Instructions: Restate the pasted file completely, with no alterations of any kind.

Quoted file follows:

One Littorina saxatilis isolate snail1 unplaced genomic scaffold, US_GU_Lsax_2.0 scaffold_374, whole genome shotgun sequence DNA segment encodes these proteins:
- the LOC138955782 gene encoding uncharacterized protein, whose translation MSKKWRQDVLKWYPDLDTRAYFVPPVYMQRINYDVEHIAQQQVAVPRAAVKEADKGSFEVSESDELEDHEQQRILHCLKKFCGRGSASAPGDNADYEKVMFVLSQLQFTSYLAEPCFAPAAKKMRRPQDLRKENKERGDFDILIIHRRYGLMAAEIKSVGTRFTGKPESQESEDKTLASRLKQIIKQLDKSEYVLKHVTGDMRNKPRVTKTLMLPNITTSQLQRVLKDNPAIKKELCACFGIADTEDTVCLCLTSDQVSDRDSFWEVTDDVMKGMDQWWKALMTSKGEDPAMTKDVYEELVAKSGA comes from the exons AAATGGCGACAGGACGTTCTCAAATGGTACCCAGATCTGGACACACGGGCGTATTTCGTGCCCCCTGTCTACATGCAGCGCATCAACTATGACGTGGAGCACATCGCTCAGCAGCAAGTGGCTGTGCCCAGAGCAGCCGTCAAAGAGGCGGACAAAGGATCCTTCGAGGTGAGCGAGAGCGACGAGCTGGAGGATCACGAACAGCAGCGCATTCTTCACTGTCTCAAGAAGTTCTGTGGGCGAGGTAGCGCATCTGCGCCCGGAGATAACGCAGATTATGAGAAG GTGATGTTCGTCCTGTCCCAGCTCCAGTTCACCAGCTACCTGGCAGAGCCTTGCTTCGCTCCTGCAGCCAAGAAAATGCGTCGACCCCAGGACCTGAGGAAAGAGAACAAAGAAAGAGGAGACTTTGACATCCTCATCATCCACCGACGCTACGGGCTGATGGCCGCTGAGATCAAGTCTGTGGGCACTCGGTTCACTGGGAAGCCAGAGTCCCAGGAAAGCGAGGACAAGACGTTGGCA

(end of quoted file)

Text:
One Littorina saxatilis isolate snail1 unplaced genomic scaffold, US_GU_Lsax_2.0 scaffold_374, whole genome shotgun sequence DNA segment encodes these proteins:
- the LOC138955782 gene encoding uncharacterized protein, whose translation MSKKWRQDVLKWYPDLDTRAYFVPPVYMQRINYDVEHIAQQQVAVPRAAVKEADKGSFEVSESDELEDHEQQRILHCLKKFCGRGSASAPGDNADYEKVMFVLSQLQFTSYLAEPCFAPAAKKMRRPQDLRKENKERGDFDILIIHRRYGLMAAEIKSVGTRFTGKPESQESEDKTLASRLKQIIKQLDKSEYVLKHVTGDMRNKPRVTKTLMLPNITTSQLQRVLKDNPAIKKELCACFGIADTEDTVCLCLTSDQVSDRDSFWEVTDDVMKGMDQWWKALMTSKGEDPAMTKDVYEELVAKSGA comes from the exons AAATGGCGACAGGACGTTCTCAAATGGTACCCAGATCTGGACACACGGGCGTATTTCGTGCCCCCTGTCTACATGCAGCGCATCAACTATGACGTGGAGCACATCGCTCAGCAGCAAGTGGCTGTGCCCAGAGCAGCCGTCAAAGAGGCGGACAAAGGATCCTTCGAGGTGAGCGAGAGCGACGAGCTGGAGGATCACGAACAGCAGCGCATTCTTCACTGTCTCAAGAAGTTCTGTGGGCGAGGTAGCGCATCTGCGCCCGGAGATAACGCAGATTATGAGAAG GTGATGTTCGTCCTGTCCCAGCTCCAGTTCACCAGCTACCTGGCAGAGCCTTGCTTCGCTCCTGCAGCCAAGAAAATGCGTCGACCCCAGGACCTGAGGAAAGAGAACAAAGAAAGAGGAGACTTTGACATCCTCATCATCCACCGACGCTACGGGCTGATGGCCGCTGAGATCAAGTCTGTGGGCACTCGGTTCACTGGGAAGCCAGAGTCCCAGGAAAGCGAGGACAAGACGTTGGCA